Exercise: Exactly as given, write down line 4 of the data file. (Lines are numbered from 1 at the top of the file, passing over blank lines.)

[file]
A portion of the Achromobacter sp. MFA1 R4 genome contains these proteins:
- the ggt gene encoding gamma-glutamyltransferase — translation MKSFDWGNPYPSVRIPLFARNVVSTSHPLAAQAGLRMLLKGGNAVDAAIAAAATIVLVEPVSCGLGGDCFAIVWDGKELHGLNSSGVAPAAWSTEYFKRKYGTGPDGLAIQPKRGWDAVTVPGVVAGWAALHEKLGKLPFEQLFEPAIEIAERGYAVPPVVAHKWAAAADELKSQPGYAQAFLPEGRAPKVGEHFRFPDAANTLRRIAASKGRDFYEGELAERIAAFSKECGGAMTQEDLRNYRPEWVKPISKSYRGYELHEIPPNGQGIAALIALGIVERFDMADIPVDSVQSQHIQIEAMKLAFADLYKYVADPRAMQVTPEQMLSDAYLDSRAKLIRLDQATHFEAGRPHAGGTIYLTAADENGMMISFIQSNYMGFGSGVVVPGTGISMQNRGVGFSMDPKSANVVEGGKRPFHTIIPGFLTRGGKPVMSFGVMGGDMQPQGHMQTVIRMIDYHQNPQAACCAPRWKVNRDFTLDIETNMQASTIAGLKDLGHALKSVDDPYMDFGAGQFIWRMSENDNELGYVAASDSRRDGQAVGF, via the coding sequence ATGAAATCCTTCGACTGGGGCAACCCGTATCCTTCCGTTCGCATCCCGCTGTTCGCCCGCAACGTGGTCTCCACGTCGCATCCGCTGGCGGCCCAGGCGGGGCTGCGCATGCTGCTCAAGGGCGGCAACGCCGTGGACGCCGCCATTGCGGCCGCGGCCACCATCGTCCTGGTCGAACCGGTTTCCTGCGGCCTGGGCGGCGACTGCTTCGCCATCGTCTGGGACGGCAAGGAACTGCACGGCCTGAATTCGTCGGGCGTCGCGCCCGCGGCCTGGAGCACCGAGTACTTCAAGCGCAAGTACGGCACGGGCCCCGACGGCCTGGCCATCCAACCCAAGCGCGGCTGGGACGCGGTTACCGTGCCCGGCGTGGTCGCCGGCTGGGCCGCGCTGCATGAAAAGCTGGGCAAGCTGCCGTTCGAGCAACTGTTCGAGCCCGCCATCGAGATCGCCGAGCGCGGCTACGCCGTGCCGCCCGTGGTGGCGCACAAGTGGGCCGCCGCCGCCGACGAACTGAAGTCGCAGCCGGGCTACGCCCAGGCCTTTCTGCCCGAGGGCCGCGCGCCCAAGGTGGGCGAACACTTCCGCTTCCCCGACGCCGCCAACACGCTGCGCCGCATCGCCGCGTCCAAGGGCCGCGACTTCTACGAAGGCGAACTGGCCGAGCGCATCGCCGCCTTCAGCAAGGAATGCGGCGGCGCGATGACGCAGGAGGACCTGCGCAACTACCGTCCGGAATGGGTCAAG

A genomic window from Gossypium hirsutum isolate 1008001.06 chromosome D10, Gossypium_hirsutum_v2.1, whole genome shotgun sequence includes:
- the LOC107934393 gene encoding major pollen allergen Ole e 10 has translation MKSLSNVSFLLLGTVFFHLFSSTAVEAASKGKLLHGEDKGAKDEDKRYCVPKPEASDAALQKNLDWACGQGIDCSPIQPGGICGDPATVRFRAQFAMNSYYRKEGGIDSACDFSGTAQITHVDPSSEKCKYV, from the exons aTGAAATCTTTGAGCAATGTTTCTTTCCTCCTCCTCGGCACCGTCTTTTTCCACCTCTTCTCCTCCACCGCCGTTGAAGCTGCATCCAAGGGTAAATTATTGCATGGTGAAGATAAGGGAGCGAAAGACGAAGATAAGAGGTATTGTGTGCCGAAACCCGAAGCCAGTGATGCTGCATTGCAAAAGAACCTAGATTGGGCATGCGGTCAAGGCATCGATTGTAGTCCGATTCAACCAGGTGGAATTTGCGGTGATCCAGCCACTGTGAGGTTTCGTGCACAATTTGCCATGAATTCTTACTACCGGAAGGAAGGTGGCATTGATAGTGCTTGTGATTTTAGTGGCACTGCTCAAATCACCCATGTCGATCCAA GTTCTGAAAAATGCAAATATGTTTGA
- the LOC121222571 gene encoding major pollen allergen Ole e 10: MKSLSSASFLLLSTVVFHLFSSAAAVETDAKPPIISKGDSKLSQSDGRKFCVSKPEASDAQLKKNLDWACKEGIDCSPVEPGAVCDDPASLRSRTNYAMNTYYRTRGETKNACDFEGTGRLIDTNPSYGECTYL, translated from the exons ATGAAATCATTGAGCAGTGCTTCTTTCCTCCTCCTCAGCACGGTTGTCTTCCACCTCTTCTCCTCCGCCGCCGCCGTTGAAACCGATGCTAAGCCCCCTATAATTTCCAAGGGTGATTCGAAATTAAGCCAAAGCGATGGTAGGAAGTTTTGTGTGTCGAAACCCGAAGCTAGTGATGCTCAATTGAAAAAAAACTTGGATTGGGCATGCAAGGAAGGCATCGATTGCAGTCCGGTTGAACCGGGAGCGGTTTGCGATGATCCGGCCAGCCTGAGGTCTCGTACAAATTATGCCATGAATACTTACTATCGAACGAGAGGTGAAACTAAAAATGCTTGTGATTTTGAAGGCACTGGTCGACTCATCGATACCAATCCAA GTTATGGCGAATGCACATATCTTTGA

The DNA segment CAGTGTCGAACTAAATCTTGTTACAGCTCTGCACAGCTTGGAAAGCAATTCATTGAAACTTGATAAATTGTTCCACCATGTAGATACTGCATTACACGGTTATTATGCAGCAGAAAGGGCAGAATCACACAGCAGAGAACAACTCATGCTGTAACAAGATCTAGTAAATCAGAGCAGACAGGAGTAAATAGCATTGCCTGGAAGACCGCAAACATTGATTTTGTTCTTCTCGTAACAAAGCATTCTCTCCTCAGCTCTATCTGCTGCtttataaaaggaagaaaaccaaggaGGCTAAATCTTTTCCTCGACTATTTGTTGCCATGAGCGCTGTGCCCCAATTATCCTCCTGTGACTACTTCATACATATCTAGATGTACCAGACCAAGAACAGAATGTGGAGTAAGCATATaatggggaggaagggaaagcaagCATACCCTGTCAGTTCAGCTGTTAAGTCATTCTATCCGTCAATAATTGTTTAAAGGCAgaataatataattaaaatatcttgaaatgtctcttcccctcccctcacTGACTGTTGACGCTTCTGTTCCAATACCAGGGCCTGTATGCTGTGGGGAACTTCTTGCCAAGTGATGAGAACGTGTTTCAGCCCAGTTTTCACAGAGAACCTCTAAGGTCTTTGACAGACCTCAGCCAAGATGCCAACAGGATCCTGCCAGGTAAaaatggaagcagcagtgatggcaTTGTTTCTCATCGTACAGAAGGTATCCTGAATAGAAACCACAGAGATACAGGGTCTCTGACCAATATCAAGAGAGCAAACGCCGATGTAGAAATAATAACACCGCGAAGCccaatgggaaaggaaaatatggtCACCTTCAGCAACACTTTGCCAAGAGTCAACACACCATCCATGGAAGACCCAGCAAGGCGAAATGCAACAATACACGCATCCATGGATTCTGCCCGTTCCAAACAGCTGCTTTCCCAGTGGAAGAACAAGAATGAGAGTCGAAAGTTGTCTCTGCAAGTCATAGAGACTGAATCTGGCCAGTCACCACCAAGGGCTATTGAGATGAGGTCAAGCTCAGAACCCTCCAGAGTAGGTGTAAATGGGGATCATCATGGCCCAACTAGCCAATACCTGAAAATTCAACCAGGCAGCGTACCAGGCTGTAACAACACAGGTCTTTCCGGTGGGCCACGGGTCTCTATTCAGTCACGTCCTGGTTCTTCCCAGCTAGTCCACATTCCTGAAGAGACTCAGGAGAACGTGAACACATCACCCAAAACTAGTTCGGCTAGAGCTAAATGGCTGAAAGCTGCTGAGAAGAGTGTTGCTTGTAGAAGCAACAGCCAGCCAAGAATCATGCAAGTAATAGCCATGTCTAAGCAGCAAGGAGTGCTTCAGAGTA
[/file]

- the LOC107934393 gene encoding major pollen allergen Ole e 10 has translation MKSLSNVSFLLLGTVFFHLFSSTAVEAASKGKLLHGEDKGAKDEDKRYCVPKPEASDAALQKNLDWACGQGIDCSPIQPGGICGDPATVRFRAQFAMNSYYRKEGGIDSACDFSGTAQITHVDPSSEKCKYV, from the exons aTGAAATCTTTGAGCAATGTTTCTTTCCTCCTCCTCGGCACCGTCTTTTTCCACCTCTTCTCCTCCACCGCCGTTGAAGCTGCATCCAAGGGTAAATTATTGCATGGTGAAGATAAGGGAGCGAAAGACGAAGATAAGAGGTATTGTGTGCCGAAACCCGAAGCCAGTGATGCTGCATTGCAAAAGAACCTAGATTGGGCATGCGGTCAAGGCATCGATTGTAGTCCGATTCAACCAGGTGGAATTTGCGGTGATCCAGCCACTGTGAGGTTTCGTGCACAATTTGCCATGAATTCTTACTACCGGAAGGAAGGTGGCATTGATAGTGCTTGTGATTTTAGTGGCACTGCTCAAATCACCCATGTCGATCCAA GTTCTGAAAAATGCAAATATGTTTGA